DIAG:  I’m excited that you’re sharing it. I think black metal has gotten the reputation of being the elite way of communicating sadness or anger or darkness. How do you think hip-hop is challenging that notion?

N:  Most people doing music in the underground—no matter the genre of music—can relate through some kind of darkness, an inner depression. It has always been the case that any artist in any part of their career can release an album with a lot of sad, depressing songs with very moving texts. Hip-hop and metal both started as underground music. Once again, I’m not talking about this bitches and money kind of hip-hop—I’m talking about the real underground with a message. That was the goal of hip-hop; it had to maintain a goddamned message.

It’s the same in black metal in that it is an idealistic music style, and it is supposed to be that way. I’m not going to go nuts about the hipster black metal or whatever. Music is music. But, I must agree that there is something in the black metal entity that goes beyond just music. Some people talk about this form of ‘absolute art’ which means going until you’re at the end of your ideas. For example, Nödtveidt from Dissection believed he had done everything that he needed to do, so he killed himself, and I fully respect that. That’s a part of this kind of belief in living this black metal spirit. I’m seeing this spirit go into a lot of different genres—even emo. In emo rock and emo hardcore, there are a lot of people who have this kind of [spirit]. Of course, no one puts this kind of name on it or considers what you should call it or why. It’s just how it is.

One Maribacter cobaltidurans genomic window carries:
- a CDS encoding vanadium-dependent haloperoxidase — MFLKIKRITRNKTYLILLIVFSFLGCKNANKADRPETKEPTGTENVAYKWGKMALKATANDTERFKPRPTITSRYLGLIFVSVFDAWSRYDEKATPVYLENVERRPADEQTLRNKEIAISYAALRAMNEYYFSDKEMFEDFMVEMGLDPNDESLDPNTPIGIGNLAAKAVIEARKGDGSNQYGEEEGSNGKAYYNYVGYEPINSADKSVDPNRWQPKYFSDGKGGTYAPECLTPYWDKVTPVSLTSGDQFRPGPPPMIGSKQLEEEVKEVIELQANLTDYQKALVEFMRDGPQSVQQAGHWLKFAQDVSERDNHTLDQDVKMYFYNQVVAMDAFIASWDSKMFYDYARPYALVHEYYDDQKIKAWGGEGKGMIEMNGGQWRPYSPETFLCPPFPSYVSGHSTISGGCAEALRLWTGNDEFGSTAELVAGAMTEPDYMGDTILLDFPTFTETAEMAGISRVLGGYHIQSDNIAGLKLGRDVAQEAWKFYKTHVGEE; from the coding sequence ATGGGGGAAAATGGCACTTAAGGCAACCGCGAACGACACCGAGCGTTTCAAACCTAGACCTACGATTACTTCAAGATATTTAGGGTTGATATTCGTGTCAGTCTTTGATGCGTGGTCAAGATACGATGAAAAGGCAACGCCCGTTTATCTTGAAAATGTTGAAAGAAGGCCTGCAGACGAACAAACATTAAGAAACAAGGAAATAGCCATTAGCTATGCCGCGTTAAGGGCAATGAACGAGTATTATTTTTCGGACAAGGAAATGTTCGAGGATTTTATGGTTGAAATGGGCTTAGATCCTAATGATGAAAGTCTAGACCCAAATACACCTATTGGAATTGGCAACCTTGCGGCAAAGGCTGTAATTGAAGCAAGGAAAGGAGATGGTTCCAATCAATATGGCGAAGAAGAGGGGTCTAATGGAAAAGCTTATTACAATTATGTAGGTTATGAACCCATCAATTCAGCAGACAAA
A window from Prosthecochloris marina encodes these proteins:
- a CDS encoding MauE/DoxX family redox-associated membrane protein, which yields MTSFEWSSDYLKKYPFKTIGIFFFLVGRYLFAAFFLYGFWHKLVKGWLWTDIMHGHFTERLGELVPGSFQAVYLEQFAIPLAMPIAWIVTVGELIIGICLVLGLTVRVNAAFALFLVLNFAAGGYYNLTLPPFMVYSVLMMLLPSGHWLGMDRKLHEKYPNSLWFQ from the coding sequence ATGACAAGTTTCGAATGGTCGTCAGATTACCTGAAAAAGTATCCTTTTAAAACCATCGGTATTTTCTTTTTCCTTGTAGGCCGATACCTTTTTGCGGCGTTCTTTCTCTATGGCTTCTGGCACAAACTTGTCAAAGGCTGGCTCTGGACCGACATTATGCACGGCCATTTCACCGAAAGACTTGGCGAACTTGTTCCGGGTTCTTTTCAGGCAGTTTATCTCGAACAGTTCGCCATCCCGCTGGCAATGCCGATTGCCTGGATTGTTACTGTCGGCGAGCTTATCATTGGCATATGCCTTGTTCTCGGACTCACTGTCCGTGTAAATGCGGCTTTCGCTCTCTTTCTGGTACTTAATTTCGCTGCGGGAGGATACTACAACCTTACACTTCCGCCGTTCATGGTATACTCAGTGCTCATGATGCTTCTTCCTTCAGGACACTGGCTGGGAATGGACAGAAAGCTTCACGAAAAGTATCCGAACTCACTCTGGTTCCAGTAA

It’s something that I can see a lot of in this modern kind of hip-hop. You know Lil Peep, you know Post Malone, you know Ghostemane, Bones. They aren’t happy artists. They’re artists who really needed to tell something to the people. They always have something to say. If you just say it with strength and conviction, then it’s okay. If you want to scream the fact that you’re not happy with society or that you hate the vision of god, or you’re crying because you just lost the love of your life—it’s all the same. It’s an emotion, a belief. If you just do it well, then it works. It’s going to touch the people who need to be touched. For me, that is the most important thing. There is no difference—hip-hop, metal, black metal, pop music, whatever. If it’s done the right way, it’s done the right way.